Daily Mail (London), November 30, 2013
Romania’s prime minister has told Britain not to treat Romanians as ‘second-rate citizens’ when curbs on Romanian and Bulgarian workers are lifted on January 1.
Victor Ponta said last night that research showed no evidence that there would be large numbers of migrants moving from his country to the UK, despite mounting fears.
And he reiterated the claim, made elsewhere, that Romanians were more likely to seek work in southern European states like Italy and Spain, where the language is far more similar to Romanian.
David Cameron this week announced measures to toughen welfare rules for migrants from the European Union amid concern that migrants from Romania and Bulgaria would exploit the benefits system.
He has claimed that one million people from Central and East Europe are living in Britain with migration at a level not seen since wartime.
But, in a statement released last night, Mr Ponta slammed the move. He said people should be punished for abusing the welfare system, but restrictions should not be used to ‘generate or justify abuse or discrimination’.
‘We will not accept being treated as second-rate citizens,’ Mr Ponta said, adding that research showed ‘there is no reason for concern regarding a migrant wave’ from Romania to Britain.
Millions of Romanians had already chosen to work abroad in ‘southern Latin states’, referring to Spain and Italy which have a Latin-based language like Romanian.
He said he hoped Cameron was not trying ‘to attack the fundamental principles of the EU, among which the freedom of movement is one of the most important values’.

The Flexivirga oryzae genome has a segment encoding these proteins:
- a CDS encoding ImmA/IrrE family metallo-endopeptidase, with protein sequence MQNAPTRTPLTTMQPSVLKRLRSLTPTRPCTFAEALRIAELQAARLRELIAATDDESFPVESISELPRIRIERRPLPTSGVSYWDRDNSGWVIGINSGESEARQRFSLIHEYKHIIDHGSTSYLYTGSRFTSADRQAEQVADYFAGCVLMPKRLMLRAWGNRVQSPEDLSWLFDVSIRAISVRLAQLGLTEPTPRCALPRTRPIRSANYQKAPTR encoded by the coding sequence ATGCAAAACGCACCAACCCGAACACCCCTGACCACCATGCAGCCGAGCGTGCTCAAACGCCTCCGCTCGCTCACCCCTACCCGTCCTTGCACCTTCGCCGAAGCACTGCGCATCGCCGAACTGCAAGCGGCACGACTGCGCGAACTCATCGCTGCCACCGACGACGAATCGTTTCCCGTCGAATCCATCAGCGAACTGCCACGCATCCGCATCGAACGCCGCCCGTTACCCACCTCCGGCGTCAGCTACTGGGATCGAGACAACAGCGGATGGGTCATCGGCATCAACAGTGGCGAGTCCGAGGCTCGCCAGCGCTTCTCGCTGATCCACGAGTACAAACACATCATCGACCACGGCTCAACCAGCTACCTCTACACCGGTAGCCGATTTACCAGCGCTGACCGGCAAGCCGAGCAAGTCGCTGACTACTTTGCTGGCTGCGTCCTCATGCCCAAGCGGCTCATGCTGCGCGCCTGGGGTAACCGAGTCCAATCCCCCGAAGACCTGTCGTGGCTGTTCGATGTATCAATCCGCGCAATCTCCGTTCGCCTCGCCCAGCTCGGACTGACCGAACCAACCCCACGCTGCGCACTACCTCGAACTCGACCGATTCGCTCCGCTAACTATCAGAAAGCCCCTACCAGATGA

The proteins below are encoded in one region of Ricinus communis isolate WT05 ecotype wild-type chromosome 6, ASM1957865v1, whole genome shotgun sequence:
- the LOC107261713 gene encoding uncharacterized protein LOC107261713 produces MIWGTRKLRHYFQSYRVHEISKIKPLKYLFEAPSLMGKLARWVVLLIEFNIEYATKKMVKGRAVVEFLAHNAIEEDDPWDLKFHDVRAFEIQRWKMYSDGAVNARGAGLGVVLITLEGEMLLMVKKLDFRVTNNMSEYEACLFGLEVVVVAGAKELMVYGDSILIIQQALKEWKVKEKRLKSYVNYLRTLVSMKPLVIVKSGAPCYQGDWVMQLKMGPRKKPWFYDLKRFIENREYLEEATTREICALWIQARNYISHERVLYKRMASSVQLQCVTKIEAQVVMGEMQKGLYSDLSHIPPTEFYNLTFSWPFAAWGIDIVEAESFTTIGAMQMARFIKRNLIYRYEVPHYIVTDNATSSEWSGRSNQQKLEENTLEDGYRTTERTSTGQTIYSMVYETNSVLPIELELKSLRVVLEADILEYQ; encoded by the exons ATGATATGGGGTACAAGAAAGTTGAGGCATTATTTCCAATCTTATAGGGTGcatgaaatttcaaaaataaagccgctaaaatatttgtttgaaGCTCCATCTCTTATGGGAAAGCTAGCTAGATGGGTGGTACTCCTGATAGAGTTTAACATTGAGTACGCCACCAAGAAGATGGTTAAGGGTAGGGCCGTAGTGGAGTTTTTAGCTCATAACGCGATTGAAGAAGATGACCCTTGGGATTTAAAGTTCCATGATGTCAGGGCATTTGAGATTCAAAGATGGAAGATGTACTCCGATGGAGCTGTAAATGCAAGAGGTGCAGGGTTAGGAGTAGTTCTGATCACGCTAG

Mr Cameron’s benefits proposals were criticised on Wednesday by European employment commissioner Laszlo Andor as an ‘unfortunate over-reaction’.
Warning that Britain risked becoming the ‘nasty country of Europe,’ he said plans to curb benefits for migrants were fuelling ‘hysteria’ and accused the PM of distorting the truth about immigration.
‘The point is that the British have not been given all the truth and the full truth about this subject,’ Mr Andor told Radio 4’s Today programme.
Brussels is facing a growing revolt over its no-borders immigration policy, with France and Germany also suggesting they want curbs on EU migrants’ rights.
Mr Cameron, who has been criticised for refusing to give an estimate of how many Romanians and Bulgarians will come to Britain next year, has outlined plans to limit the rights of temporary workers to housing benefit, and a 12-month bar on those fund begging and sleeping rough.
The measures were announced shortly after the Daily Mail published the results of a poll which suggests that four in five Britons do not want unrestricted access to the UK for Romanians and Bulgarians.
Home Secretary Theresa May this week suggested moves to cap the number of EU migrants to the UK in order to stop British workers languishing on the dole.
Writing for the PoliticsHome website, Mrs May suggested that the Government’s attempts to make the UK a less attractive destination–by restricting access to welfare and introducing an annual levy for use of the NHS–were likely to have limited effect.
‘In all honesty, whatever the Government does in terms of reducing the pull factors that draw people to Britain, as long as there is such an enormous disparity between EU member states in terms of income per head, there will be an overwhelming incentive for people to move from poorer member states to richer member states,’ she said.
Mrs May added: ‘That not only puts pressure on communities in countries like Britain, it robs poorer EU member states of their most talented people. So in future, we must put in place new arrangements to slow full access to each other’s labour markets until we can be sure it will not lead to mass migration.’